(Photo credit Meredith Shafer 2015) ©Copyright Meredith Shafer 2015

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This Book Writing Thing is Haaaaaarrrrrdddd!

Can I tell you how much I do not like 5:00 a.m.?

I haven’t been up this early–or let’s be real, stayed up this late–since college. Which has been a minute. Even with all four of my babies, they at least went back to sleep for a few hours. And now I jump roll out of bed before the butt crack of dawn and I don’t like it.

But I have to do this because I am writing my second book. My sophomore effort. My #2. And 5:00 a.m. is the only time that I ever have a moment to think a thought all the way through to fruition. This is kinda important if you call yourself a writer.

And I am a writer. I accidentally wrote my first book called My Pink Champagne Life a few years ago. I didn’t start out to write a book; I had just been through a lot of changes and truly writing was my therapy. There were no expectations; no one even knew I was writing a book except my husband. And there were no deadlines. I was free to let my creative process go where it may. Which is why I wrote most of the book in late 2011-early 2012 and it didn’t come out until February of this year.

I’m not great with deadlines.

Now I have both expectations and deadlines and I’m a little bit nervous. Not to mention I still don’t really know what I’m doing. My plate is so much more full now that I’m on my next effort and I get a little scared. Since I write about my traveling circus family, I am opening up the door to our complete crazy for the whole world to view, judge, peer into. It’s a bit disconcerting if I think about it too long.

And this time around I’m writing about seriously hard and life-changing things. Life-shattering things. I don’t know about you other writers out there but for me it’s a bit like living through it all again when I write about the last two years of our story. I’m using words like PTSD and traumatic brain injury and financial hardships and four kids and baby spit up and caregiving, you know, real sexy topics.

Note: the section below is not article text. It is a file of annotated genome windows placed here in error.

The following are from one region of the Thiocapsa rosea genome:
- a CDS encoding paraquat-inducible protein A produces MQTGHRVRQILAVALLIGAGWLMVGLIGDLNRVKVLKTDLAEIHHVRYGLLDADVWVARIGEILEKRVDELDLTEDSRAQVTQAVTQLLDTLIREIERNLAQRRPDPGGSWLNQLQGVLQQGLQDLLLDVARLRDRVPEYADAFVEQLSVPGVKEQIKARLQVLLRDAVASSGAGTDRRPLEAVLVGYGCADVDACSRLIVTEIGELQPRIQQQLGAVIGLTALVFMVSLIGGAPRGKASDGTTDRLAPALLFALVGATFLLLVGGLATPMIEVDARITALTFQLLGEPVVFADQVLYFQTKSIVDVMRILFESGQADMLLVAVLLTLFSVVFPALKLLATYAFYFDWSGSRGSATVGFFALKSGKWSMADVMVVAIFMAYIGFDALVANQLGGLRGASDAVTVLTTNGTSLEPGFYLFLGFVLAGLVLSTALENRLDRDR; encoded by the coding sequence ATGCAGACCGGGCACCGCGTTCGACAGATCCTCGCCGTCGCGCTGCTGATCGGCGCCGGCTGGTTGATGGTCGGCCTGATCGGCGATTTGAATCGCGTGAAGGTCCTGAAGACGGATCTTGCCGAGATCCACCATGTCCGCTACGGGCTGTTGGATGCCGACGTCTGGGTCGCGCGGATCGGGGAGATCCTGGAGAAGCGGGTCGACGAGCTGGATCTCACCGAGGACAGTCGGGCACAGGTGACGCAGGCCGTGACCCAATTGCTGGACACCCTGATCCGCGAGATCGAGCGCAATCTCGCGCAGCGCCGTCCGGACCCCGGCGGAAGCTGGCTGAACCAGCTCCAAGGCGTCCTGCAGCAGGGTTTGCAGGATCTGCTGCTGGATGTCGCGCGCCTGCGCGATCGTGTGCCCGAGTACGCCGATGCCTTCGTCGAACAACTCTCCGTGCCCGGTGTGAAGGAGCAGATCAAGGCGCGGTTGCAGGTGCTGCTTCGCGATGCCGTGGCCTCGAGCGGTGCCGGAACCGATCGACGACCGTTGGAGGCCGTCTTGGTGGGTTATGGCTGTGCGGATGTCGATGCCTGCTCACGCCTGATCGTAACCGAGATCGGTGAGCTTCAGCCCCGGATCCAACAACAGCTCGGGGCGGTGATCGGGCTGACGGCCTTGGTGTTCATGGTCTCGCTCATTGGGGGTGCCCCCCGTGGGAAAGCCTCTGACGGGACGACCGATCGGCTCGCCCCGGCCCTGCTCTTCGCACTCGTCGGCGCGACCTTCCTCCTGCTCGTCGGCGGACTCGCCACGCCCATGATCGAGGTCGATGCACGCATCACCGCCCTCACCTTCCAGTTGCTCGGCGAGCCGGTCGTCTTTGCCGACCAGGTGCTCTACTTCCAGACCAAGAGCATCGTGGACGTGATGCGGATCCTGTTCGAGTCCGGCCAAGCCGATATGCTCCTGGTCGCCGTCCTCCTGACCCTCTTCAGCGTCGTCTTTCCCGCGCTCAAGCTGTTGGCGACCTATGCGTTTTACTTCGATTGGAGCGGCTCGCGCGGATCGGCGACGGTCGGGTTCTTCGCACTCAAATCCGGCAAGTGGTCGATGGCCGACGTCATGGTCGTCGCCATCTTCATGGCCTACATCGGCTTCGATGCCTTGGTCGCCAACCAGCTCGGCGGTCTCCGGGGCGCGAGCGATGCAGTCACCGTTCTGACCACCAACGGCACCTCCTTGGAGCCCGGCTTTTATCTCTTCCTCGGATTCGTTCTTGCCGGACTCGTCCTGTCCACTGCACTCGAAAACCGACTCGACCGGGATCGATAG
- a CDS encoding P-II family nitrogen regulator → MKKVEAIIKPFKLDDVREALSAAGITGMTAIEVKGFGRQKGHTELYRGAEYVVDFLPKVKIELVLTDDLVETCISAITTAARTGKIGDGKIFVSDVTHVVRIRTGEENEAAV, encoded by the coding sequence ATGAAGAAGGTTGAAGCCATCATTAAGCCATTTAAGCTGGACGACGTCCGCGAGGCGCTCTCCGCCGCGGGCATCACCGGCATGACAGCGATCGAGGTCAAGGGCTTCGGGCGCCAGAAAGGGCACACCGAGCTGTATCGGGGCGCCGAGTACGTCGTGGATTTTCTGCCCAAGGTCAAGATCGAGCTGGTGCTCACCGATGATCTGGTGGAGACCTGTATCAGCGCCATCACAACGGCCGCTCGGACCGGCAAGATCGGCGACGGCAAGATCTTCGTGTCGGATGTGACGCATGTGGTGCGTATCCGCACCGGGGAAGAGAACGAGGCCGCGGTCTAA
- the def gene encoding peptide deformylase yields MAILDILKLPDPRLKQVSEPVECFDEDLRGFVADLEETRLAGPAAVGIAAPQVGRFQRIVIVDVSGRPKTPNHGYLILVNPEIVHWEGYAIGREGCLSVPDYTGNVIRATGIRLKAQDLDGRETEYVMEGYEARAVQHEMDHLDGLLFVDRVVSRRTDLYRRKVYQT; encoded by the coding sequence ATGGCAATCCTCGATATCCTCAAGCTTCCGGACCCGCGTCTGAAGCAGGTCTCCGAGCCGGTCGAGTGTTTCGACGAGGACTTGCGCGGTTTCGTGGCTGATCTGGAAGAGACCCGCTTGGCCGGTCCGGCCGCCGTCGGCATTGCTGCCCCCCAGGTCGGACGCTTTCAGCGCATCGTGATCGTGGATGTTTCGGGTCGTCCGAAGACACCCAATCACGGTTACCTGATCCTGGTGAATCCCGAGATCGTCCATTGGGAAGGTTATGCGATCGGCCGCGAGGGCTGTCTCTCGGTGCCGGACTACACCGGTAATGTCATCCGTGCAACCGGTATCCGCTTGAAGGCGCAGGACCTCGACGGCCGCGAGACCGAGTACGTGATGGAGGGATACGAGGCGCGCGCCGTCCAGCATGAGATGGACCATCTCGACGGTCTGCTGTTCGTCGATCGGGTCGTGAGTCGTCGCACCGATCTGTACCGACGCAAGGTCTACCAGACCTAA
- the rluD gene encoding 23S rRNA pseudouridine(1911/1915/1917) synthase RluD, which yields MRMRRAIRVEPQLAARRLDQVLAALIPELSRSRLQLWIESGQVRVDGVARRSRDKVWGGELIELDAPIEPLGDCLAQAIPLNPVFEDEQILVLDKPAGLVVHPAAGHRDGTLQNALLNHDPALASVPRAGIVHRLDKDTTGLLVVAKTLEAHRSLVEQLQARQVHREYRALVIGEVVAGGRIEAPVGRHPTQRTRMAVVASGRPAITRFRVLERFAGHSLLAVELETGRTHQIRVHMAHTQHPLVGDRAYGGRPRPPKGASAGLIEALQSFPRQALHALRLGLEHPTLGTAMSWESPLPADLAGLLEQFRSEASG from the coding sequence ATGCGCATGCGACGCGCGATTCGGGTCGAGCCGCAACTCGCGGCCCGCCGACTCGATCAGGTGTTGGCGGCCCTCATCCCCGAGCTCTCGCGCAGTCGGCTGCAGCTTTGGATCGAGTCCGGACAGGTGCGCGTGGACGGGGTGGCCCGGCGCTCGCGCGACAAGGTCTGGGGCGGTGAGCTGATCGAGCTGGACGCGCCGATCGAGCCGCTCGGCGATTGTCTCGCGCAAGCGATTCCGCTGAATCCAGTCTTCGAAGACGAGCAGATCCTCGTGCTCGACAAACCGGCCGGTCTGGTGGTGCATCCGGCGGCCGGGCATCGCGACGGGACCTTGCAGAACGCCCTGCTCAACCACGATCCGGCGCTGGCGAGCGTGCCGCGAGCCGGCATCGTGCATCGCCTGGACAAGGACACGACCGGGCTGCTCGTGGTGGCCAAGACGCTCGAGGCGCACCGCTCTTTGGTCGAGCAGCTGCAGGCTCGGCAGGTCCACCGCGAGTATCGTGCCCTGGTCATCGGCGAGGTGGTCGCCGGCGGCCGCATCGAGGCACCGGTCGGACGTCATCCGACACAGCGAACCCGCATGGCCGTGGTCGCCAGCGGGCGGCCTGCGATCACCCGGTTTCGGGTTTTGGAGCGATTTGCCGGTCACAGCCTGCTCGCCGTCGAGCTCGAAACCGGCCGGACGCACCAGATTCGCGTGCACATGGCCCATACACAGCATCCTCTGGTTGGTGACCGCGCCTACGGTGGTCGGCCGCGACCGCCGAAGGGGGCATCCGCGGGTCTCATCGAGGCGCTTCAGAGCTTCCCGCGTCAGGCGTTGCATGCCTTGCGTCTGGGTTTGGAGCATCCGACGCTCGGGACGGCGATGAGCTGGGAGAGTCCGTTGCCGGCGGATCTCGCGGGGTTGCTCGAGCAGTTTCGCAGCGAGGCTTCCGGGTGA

But I believe in telling the truth. And the truth is our story isn’t always rainbows and butterflies like I would like it to be. My hope is that maybe my truth will help someone else in the midst of a truth they didn’t want any part of. That maybe our story and our crazy and our suffering followed by absolute redemption will give hope to someone who is buried in a dark corner and believes they are all alone.

Have I mentioned how much I hate 5:00 a.m.? For the foreseeable future this is my waking time. But I am trying to appreciate the benefits this provides me. I am watching sunrises that are gorgeous beyond belief. I get to hear and feel and breathe in the silence while everyone else is sleeping peacefully. There is an openness to my spirit at this time of the morning, before the day has corrupted my thoughts or pushed me down or some days, run me over. I am more alive, more vibrant, more me during my quiet time than any other part of the day.

It’s when I’m Meredith.

Not caregiver or mama or employee or chauffeur or wife or maid or any of the other hats that I wear. I love my hats. But sometimes it feels good to just be me.

I am a writer. Of books and thoughts and talks and life. It’s difficult sometimes, but it’s exactly where I am supposed to be.

(Photo credit Meredith Shafer 2015) Copyright Meredith Shafer 201